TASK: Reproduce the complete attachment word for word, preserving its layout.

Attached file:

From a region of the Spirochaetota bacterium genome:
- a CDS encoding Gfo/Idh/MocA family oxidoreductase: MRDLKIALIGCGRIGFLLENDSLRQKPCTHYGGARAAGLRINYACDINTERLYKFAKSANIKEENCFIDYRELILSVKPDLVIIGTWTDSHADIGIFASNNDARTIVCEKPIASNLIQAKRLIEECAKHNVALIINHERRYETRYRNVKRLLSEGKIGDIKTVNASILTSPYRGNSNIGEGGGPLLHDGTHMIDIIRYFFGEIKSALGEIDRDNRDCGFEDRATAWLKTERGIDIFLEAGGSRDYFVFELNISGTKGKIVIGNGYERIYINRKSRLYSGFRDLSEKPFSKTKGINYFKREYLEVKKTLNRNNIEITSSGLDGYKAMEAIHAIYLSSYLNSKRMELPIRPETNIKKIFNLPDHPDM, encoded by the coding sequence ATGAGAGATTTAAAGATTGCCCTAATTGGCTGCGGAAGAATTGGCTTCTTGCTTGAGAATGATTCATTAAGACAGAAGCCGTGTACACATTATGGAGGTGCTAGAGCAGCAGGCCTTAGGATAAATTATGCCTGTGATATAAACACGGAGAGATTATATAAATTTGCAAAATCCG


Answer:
From a region of the Spirochaetota bacterium genome:
- a CDS encoding Gfo/Idh/MocA family oxidoreductase: MRDLKIALIGCGRIGFLLENDSLRQKPCTHYGGARAAGLRINYACDINTERLYKFAKSANIKEENCFIDYRELILSVKPDLVIIGTWTDSHADIGIFASNNDARTIVCEKPIASNLIQAKRLIEECAKHNVALIINHERRYETRYRNVKRLLSEGKIGDIKTVNASILTSPYRGNSNIGEGGGPLLHDGTHMIDIIRYFFGEIKSALGEIDRDNRDCGFEDRATAWLKTERGIDIFLEAGGSRDYFVFELNISGTKGKIVIGNGYERIYINRKSRLYSGFRDLSEKPFSKTKGINYFKREYLEVKKTLNRNNIEITSSGLDGYKAMEAIHAIYLSSYLNSKRMELPIRPETNIKKIFNLPDHPDM, encoded by the coding sequence ATGAGAGATTTAAAGATTGCCCTAATTGGCTGCGGAAGAATTGGCTTCTTGCTTGAGAATGATTCATTAAGACAGAAGCCGTGTACACATTATGGAGGTGCTAGAGCAGCAGGCCTTAGGATAAATTATGCCTGTGATATAAACACGGAGAGATTATATAAATTTGCAAAATCCG